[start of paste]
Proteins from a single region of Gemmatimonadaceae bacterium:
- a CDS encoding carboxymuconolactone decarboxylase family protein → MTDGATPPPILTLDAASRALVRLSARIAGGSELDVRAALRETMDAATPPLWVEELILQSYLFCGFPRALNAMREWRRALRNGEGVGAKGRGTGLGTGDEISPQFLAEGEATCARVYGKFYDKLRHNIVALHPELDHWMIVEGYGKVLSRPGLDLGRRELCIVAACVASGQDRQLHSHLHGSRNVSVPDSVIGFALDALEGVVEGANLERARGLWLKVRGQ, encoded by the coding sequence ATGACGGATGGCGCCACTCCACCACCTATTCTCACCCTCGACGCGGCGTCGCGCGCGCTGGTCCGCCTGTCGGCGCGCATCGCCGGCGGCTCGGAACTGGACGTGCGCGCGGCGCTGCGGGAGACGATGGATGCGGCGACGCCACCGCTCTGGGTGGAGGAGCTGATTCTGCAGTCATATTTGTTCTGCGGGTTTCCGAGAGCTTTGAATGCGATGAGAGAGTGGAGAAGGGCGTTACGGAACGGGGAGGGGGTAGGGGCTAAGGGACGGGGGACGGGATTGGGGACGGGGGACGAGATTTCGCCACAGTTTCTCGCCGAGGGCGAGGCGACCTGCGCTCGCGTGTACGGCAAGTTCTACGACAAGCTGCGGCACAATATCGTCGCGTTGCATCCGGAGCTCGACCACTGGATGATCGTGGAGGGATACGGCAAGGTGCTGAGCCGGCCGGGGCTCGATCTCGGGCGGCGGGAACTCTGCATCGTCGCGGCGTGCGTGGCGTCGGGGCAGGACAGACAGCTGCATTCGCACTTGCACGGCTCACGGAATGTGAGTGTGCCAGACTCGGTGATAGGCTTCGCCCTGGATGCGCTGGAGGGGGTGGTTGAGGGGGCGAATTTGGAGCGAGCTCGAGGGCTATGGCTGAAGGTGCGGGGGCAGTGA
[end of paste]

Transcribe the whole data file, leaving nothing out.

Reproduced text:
Proteins from a single region of Gemmatimonadaceae bacterium:
- a CDS encoding carboxymuconolactone decarboxylase family protein → MTDGATPPPILTLDAASRALVRLSARIAGGSELDVRAALRETMDAATPPLWVEELILQSYLFCGFPRALNAMREWRRALRNGEGVGAKGRGTGLGTGDEISPQFLAEGEATCARVYGKFYDKLRHNIVALHPELDHWMIVEGYGKVLSRPGLDLGRRELCIVAACVASGQDRQLHSHLHGSRNVSVPDSVIGFALDALEGVVEGANLERARGLWLKVRGQ, encoded by the coding sequence ATGACGGATGGCGCCACTCCACCACCTATTCTCACCCTCGACGCGGCGTCGCGCGCGCTGGTCCGCCTGTCGGCGCGCATCGCCGGCGGCTCGGAACTGGACGTGCGCGCGGCGCTGCGGGAGACGATGGATGCGGCGACGCCACCGCTCTGGGTGGAGGAGCTGATTCTGCAGTCATATTTGTTCTGCGGGTTTCCGAGAGCTTTGAATGCGATGAGAGAGTGGAGAAGGGCGTTACGGAACGGGGAGGGGGTAGGGGCTAAGGGACGGGGGACGGGATTGGGGACGGGGGACGAGATTTCGCCACAGTTTCTCGCCGAGGGCGAGGCGACCTGCGCTCGCGTGTACGGCAAGTTCTACGACAAGCTGCGGCACAATATCGTCGCGTTGCATCCGGAGCTCGACCACTGGATGATCGTGGAGGGATACGGCAAGGTGCTGAGCCGGCCGGGGCTCGATCTCGGGCGGCGGGAACTCTGCATCGTCGCGGCGTGCGTGGCGTCGGGGCAGGACAGACAGCTGCATTCGCACTTGCACGGCTCACGGAATGTGAGTGTGCCAGACTCGGTGATAGGCTTCGCCCTGGATGCGCTGGAGGGGGTGGTTGAGGGGGCGAATTTGGAGCGAGCTCGAGGGCTATGGCTGAAGGTGCGGGGGCAGTGA